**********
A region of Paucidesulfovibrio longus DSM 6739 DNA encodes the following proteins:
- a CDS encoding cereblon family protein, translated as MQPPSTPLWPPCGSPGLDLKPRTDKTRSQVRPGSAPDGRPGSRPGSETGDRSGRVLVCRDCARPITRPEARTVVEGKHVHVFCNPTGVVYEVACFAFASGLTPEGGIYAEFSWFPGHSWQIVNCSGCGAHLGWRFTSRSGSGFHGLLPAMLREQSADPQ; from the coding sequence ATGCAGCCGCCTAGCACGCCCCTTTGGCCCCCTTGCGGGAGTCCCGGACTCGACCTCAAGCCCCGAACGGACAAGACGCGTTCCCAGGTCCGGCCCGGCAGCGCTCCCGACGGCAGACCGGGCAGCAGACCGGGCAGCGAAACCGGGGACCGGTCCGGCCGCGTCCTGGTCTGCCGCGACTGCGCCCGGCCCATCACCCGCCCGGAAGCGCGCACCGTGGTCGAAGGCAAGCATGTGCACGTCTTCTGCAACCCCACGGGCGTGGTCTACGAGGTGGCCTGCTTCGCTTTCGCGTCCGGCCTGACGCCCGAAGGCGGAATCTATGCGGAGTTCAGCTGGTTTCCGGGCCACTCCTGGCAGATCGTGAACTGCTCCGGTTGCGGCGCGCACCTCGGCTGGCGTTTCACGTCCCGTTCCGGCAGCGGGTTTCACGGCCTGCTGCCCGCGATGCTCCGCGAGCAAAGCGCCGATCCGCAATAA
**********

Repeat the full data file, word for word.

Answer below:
A region of Paucidesulfovibrio longus DSM 6739 DNA encodes the following proteins:
- a CDS encoding cereblon family protein, translated as MQPPSTPLWPPCGSPGLDLKPRTDKTRSQVRPGSAPDGRPGSRPGSETGDRSGRVLVCRDCARPITRPEARTVVEGKHVHVFCNPTGVVYEVACFAFASGLTPEGGIYAEFSWFPGHSWQIVNCSGCGAHLGWRFTSRSGSGFHGLLPAMLREQSADPQ; from the coding sequence ATGCAGCCGCCTAGCACGCCCCTTTGGCCCCCTTGCGGGAGTCCCGGACTCGACCTCAAGCCCCGAACGGACAAGACGCGTTCCCAGGTCCGGCCCGGCAGCGCTCCCGACGGCAGACCGGGCAGCAGACCGGGCAGCGAAACCGGGGACCGGTCCGGCCGCGTCCTGGTCTGCCGCGACTGCGCCCGGCCCATCACCCGCCCGGAAGCGCGCACCGTGGTCGAAGGCAAGCATGTGCACGTCTTCTGCAACCCCACGGGCGTGGTCTACGAGGTGGCCTGCTTCGCTTTCGCGTCCGGCCTGACGCCCGAAGGCGGAATCTATGCGGAGTTCAGCTGGTTTCCGGGCCACTCCTGGCAGATCGTGAACTGCTCCGGTTGCGGCGCGCACCTCGGCTGGCGTTTCACGTCCCGTTCCGGCAGCGGGTTTCACGGCCTGCTGCCCGCGATGCTCCGCGAGCAAAGCGCCGATCCGCAATAA